The Exchange

Same-Day Delivery: Do Consumers Want It All and Want It Now?

Next-day delivery is so 2011.

Who wants to wait five to seven business days to get that baby car seat or French press coffeemaker? Even two days can test one’s patience. You want it today.

Retailers are beginning to accommodate consumers’ must-have-now sensibilities as same-day shipping competition heats up among big and small outfits. Walmart (WMT), eBay (EBAY) and even Google (GOOG) are experimenting with the service.

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Same-day delivery might be a saving grace for the urgent one-off purchase – last-minute Christmas gift, for instance – but in broader terms, will consumers pay extra for the convenience? A survey conducted by Boston Consulting Group last month suggests they won’t. BCG found that only 9% of the 1,500 U.S. consumers surveyed “cited same-day delivery as a top factor that would improve their online shopping experience, while 74% cited free delivery and 50% cited lower prices.”

Testing the same-day delivery waters

Late last month Google (GOOG) announced the rollout of its same-day delivery service, Google Shopping Express. For now the service is in pilot phase in the San Francisco Bay area and is letting a limited number of consumers apply to test it. The stores available to shop from so far include Target (TGT), Staples (SPLS), Toys R Us, Blue Bottle Coffee and American Eagle Outfitters (AEO). Users browse for what they want in one spot, select a delivery window and get their order that same day. In a blog post about the service, product management director Tom Fallows said the company is still working out the “long-term pricing plan,” and the pilot will eventually expand beyond San Francisco. (Participating retailers pay Google a commission for the service.)

Last year eBay introduced eBay Now, a mobile app that lets consumers order online and get same-day delivery. The service also initially served the San Francisco area but now works with “hundreds of local retailers” in San Francisco, San Jose and parts of New York City, and delivers “usually in about an hour,” according to the company’s site.

Amazon.com (AMZN) has been offering same-day delivery – its Local Express Delivery Option – since 2009. It's currently available in 10 markets; customers must order by a certain time to get their purchase delivered that day. The retailer has been pursuing more local fulfillment centers, no doubt trying to get orders delivered faster.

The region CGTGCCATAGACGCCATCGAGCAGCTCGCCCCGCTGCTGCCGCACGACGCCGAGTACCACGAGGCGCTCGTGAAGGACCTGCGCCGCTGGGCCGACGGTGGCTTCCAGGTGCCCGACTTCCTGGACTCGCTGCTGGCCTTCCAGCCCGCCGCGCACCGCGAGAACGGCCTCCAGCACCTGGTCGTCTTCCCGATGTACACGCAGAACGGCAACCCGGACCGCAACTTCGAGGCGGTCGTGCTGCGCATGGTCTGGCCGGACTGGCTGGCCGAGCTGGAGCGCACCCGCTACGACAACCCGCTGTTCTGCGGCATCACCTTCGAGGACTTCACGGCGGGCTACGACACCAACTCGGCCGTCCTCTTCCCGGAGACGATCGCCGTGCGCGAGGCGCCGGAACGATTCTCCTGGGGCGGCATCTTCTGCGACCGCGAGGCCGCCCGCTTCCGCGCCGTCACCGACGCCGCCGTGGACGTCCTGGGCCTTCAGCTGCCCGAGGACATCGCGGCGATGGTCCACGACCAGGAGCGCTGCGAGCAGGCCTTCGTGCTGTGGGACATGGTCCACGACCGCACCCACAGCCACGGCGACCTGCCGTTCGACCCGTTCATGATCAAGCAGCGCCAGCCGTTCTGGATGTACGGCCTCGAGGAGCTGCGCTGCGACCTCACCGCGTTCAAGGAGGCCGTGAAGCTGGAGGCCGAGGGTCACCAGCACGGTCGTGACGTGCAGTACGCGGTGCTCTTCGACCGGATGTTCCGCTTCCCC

And big-box behemoth Walmart (WMT) launched a same-day delivery test last November. The service is offered in northern Virginia, Philadelphia, Minneapolis, Denver and the San Jose-San Francisco-area, with no plans yet to expand to other markets, says Ravi Jariwala, a Walmart spokesman.

Start-ups are getting in the game, too. UK-based delivery service Shutl is launching in New York, Chicago and San Francisco and in another 17 cities in the U.S. this year. Like Google, Shutl isn’t a retailer itself; it plans to launch with three national retail partners in the pilot cities, says a spokeswoman. Deliveries, which are available 24 hours a day, typically cost less than $10 per order and are sometimes free.

Postmates, which calls itself a “same day urban logistics and delivery platform,” just launched service in Seattle after starting in San Francisco last year. Its mobile app, called Get It Now, lets users purchase items from stores and restaurants. Couriers make deliveries, which start at $6.99, using their own bikes, cars, trucks and scooters.

Will consumers bite?

Consumers of a certain age might be reminded of dot-com era outfits such as UrbanFetch, Webvan and Kozmo, which offered to deliver – usually by bike messenger -- everything from a DVD to a pint of Ben & Jerry’s at any time of day for free. They didn’t last.

“There’s the expectation that there’s going to be demand for this in future. Customers like [delivery] when it’s free," says Al Sambar, retail strategist at Kurt Salmon, a management consulting firm. "But when you ask them to take on burden of cost, they’re generally not willing to pay for it.”

One demographic might be willing to pay a premium for day-of delivery, BCG says: “Affluent millennials,” or urban-dwelling consumers aged 18 to 34 with a household income over $150,000. This group constitutes just 2% of the market, but their online spending is about twice that of the average U.S. consumer, BCG says. The young and affluent are willing to pay up to $10 for same-day delivery, while other consumers are likely to pay up to $6, less than the fee charged by most retailers now, says BCG.

Leveraging in-store inventory

At least at the outset, the advantage may go to companies with a strong brick-and-mortar presence.

“I see this as more of an opportunity for store-based retailers to jump on,” says Nikki Baird, managing partner at Retail Systems Research, which gives advice to the retail industry about adopting technologies. They can leverage their existing inventory to fulfill that demand. And Amazon has been building out regional distribution centers across the U.S.; Walmart already has inventory in more than 4,000 stores.

Indeed, more retailers – including Macy’s (M) – are investing in ship-from-store capability, taking online orders and routing them to stores; customers can either pick up from the store or have the items delivered to their homes. “They’re putting crews together in a store, designating employees to fulfill online orders," Baird says. "As soon as you have that capability, you just need to figure out the delivery aspect. That’s not actual same-day delivery, but the next step is.”

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